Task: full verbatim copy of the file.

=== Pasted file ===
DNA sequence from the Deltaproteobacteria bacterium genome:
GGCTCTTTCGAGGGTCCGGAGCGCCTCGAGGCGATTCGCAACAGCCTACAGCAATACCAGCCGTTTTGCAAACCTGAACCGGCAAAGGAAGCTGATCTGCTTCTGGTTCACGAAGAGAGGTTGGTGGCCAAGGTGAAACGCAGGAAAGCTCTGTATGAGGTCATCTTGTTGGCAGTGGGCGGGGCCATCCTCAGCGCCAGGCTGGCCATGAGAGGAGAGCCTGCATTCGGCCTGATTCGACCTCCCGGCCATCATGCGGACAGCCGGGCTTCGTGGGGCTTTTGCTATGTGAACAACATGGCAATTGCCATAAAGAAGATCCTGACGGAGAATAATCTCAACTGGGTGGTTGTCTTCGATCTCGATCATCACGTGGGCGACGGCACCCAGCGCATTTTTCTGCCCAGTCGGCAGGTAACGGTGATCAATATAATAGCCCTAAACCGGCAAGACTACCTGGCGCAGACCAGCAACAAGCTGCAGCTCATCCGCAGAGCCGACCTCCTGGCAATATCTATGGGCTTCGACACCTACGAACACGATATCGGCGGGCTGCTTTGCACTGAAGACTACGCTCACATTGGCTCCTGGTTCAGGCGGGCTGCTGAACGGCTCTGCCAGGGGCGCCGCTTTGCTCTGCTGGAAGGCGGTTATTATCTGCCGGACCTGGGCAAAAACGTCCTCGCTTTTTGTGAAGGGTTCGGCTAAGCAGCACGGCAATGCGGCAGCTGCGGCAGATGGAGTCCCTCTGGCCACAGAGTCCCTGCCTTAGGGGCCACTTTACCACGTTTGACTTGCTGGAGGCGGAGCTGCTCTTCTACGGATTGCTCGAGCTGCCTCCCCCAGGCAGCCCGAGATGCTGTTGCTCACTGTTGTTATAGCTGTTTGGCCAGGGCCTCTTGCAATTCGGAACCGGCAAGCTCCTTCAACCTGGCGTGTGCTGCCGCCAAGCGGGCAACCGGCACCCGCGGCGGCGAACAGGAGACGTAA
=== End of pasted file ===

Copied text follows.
DNA sequence from the Deltaproteobacteria bacterium genome:
GGCTCTTTCGAGGGTCCGGAGCGCCTCGAGGCGATTCGCAACAGCCTACAGCAATACCAGCCGTTTTGCAAACCTGAACCGGCAAAGGAAGCTGATCTGCTTCTGGTTCACGAAGAGAGGTTGGTGGCCAAGGTGAAACGCAGGAAAGCTCTGTATGAGGTCATCTTGTTGGCAGTGGGCGGGGCCATCCTCAGCGCCAGGCTGGCCATGAGAGGAGAGCCTGCATTCGGCCTGATTCGACCTCCCGGCCATCATGCGGACAGCCGGGCTTCGTGGGGCTTTTGCTATGTGAACAACATGGCAATTGCCATAAAGAAGATCCTGACGGAGAATAATCTCAACTGGGTGGTTGTCTTCGATCTCGATCATCACGTGGGCGACGGCACCCAGCGCATTTTTCTGCCCAGTCGGCAGGTAACGGTGATCAATATAATAGCCCTAAACCGGCAAGACTACCTGGCGCAGACCAGCAACAAGCTGCAGCTCATCCGCAGAGCCGACCTCCTGGCAATATCTATGGGCTTCGACACCTACGAACACGATATCGGCGGGCTGCTTTGCACTGAAGACTACGCTCACATTGGCTCCTGGTTCAGGCGGGCTGCTGAACGGCTCTGCCAGGGGCGCCGCTTTGCTCTGCTGGAAGGCGGTTATTATCTGCCGGACCTGGGCAAAAACGTCCTCGCTTTTTGTGAAGGGTTCGGCTAAGCAGCACGGCAATGCGGCAGCTGCGGCAGATGGAGTCCCTCTGGCCACAGAGTCCCTGCCTTAGGGGCCACTTTACCACGTTTGACTTGCTGGAGGCGGAGCTGCTCTTCTACGGATTGCTCGAGCTGCCTCCCCCAGGCAGCCCGAGATGCTGTTGCTCACTGTTGTTATAGCTGTTTGGCCAGGGCCTCTTGCAATTCGGAACCGGCAAGCTCCTTCAACCTGGCGTGTGCTGCCGCCAAGCGGGCAACCGGCACCCGCGGCGGCGAACAGGAGACGTAA